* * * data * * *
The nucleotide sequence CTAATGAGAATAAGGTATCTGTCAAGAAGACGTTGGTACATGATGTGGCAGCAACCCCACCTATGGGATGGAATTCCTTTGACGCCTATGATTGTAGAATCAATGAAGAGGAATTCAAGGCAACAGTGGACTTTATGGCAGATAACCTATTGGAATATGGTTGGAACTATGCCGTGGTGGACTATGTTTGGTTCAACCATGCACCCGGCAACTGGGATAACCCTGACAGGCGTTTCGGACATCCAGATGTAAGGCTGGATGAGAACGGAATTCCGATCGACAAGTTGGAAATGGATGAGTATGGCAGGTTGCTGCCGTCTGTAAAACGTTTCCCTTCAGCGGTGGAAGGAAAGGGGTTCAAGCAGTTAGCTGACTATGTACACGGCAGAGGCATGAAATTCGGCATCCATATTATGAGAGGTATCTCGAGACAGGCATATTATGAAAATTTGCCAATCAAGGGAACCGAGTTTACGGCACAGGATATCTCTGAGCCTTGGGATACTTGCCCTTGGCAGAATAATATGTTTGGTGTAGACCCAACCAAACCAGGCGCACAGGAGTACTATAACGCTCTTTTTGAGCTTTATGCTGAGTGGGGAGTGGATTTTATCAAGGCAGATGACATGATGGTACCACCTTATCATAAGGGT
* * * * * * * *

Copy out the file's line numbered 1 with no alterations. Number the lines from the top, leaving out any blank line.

The nucleotide sequence CTAATGAGAATAAGGTATCTGTCAAGAAGACGTTGGTACATGATGTGGCAGCAACCCCACCTATGGGATGGAATTCCTTTGACGCCTATGATTGTAGAATCAATGAAGAGGAATTCAAGGCAACAGTGGACTTTATGGCAGATAACCTATTGGAATATGGTTGGAACTATGCCGTGGTGGACTATGTTTGGTTCAACCATGCACCCGGCAACTGGGATAACCCTGACAGGCGTTTCGGACATCCAGATGTAAGGCTGGATGAGAACGGAATTCCGATCGACAAGTTGGAAATGGATGAGTATGGCAGGTTGCTGCCGTCTGTAAAACGTTTCCCTTCAGCGGTGGAAGGAAAGGGGTTCAAGCAGTTAGCTGACTATGTACACGGCAGAGGCATGAAATTCGGCATCCATATTATGAGAGGTATCTCGAGACAGGCATATTATGAAAATTTGCCAATCAAGGGAACCGAGTTTACGGCACAGGATATCTCTGAGCCTTGGGATACTTGCCCTTGGCAGAATAATATGTTTGGTGTAGACCCAACCAAACCAGGCGCACAGGAGTACTATAACGCTCTTTTTGAGCTTTATGCTGAGTGGGGAGTGGATTTTATCAAGGCAGATGACATGATGGTACCACCTTATCATAAGGGT